One of the biggest issues with legalizing cannabis in any country is how the police can determine whether someone is too impaired to drive. Police in Vancouver have a new machine that can test for impairment from not just cannabis, but cocaine, methamphetamine, and opiates.
Cannabis in the saliva; detection up to 24 hours later.
The new machines were a strong beginning to a nationwide project to catch impaired drivers and reduce the number of collisions. Now although the new machine sounds promising for harsh drugs, it has some shortcomings when it comes to cannabis testing.
The Drug Read machine can do a great job of catching people with serious drugs in their system. Unfortunately for cannabis users, the device is ultra sensitive to THC levels in the saliva. This wouldn’t be a big deal if the device read out what levels are deemed excessive. But in reality, it just reads out positive or negative for THC.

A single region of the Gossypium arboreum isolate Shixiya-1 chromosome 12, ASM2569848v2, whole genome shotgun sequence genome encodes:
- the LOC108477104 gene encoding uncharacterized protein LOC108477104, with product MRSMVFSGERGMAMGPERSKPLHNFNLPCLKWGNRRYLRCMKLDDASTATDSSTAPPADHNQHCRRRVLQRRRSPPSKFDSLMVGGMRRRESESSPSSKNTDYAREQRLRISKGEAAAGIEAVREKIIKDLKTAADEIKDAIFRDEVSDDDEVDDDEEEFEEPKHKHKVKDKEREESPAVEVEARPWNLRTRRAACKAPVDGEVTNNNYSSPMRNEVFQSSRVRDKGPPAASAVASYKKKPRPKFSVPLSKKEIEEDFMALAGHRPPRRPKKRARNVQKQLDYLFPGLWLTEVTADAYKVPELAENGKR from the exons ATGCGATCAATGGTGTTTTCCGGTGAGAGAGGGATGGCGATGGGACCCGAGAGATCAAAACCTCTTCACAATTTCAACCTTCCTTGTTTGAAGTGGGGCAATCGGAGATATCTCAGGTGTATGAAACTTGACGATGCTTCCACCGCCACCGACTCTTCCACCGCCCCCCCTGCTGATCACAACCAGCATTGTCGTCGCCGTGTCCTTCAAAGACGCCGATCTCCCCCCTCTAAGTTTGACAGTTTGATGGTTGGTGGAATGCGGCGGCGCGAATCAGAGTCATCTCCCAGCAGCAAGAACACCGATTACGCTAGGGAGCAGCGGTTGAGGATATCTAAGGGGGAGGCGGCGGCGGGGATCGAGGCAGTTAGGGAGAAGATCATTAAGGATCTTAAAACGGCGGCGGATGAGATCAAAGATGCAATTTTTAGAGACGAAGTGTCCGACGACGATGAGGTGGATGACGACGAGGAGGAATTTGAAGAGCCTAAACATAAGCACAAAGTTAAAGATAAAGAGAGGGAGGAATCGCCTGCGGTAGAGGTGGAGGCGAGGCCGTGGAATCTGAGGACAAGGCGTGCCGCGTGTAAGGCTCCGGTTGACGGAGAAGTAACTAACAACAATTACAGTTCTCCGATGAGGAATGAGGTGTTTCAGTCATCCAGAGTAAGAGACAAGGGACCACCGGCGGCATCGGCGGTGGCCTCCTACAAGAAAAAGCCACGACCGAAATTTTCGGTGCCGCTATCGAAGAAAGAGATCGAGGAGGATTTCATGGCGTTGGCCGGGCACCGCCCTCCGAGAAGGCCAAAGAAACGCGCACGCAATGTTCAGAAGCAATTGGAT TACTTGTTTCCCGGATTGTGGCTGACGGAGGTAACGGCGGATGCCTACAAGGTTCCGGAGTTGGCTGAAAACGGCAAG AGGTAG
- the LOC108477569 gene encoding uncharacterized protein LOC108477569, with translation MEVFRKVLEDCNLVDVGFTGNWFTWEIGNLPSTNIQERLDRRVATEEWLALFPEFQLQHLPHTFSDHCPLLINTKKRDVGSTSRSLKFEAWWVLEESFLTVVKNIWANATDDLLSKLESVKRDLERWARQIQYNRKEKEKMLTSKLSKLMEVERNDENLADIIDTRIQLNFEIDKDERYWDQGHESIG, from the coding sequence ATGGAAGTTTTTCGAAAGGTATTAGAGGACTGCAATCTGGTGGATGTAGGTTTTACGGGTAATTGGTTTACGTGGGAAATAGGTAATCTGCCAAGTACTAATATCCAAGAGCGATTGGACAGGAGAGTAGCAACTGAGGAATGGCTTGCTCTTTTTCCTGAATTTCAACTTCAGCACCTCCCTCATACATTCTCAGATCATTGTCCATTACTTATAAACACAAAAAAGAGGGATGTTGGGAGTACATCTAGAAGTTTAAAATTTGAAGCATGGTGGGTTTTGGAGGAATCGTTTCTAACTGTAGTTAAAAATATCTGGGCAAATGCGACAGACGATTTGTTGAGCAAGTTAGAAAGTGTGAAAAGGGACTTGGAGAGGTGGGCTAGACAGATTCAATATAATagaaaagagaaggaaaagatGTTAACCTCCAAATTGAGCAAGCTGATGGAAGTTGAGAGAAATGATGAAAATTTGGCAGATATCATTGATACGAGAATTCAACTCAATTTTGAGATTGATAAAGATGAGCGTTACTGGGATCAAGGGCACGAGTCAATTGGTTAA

This will definitely cause issues with people that use cannabis regularly. If someone smokes before bed or later in the afternoon, they could potentially test positive for THC in the saliva the next day during your commute to work.
Because THC can stay in the saliva for up to 24 hours, a lot of people could be wrongfully charged with impaired driving.
The Canadian government is still attempting to understand what a reasonable level of THC in the body is low enough to drive safely. It’s a hard nut to crack because THC affects everyone with slightly different intensities. So what could be a mild high for a veteran could be a knock-out punch for a novice smoker.
So once the policies come through for a reasonable level of THC in the system, a roadside testing device will need to be implemented that can detect exact impairment levels. Currently, a positive or negative result would not be appropriate for charging someone with impaired driving.
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